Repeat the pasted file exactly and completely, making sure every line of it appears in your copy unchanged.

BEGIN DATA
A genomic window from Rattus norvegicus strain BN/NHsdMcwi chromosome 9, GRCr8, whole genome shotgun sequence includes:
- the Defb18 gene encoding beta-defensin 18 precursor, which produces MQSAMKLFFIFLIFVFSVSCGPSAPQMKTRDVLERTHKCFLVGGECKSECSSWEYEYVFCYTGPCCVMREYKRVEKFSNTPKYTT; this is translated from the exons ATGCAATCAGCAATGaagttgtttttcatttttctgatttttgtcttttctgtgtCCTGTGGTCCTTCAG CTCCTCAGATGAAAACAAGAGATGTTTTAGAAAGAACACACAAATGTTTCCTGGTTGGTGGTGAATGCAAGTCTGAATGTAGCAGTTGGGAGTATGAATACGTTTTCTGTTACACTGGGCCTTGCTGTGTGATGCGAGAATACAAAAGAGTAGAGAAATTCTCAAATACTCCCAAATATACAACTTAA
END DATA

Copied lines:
A genomic window from Rattus norvegicus strain BN/NHsdMcwi chromosome 9, GRCr8, whole genome shotgun sequence includes:
- the Defb18 gene encoding beta-defensin 18 precursor, which produces MQSAMKLFFIFLIFVFSVSCGPSAPQMKTRDVLERTHKCFLVGGECKSECSSWEYEYVFCYTGPCCVMREYKRVEKFSNTPKYTT; this is translated from the exons ATGCAATCAGCAATGaagttgtttttcatttttctgatttttgtcttttctgtgtCCTGTGGTCCTTCAG CTCCTCAGATGAAAACAAGAGATGTTTTAGAAAGAACACACAAATGTTTCCTGGTTGGTGGTGAATGCAAGTCTGAATGTAGCAGTTGGGAGTATGAATACGTTTTCTGTTACACTGGGCCTTGCTGTGTGATGCGAGAATACAAAAGAGTAGAGAAATTCTCAAATACTCCCAAATATACAACTTAA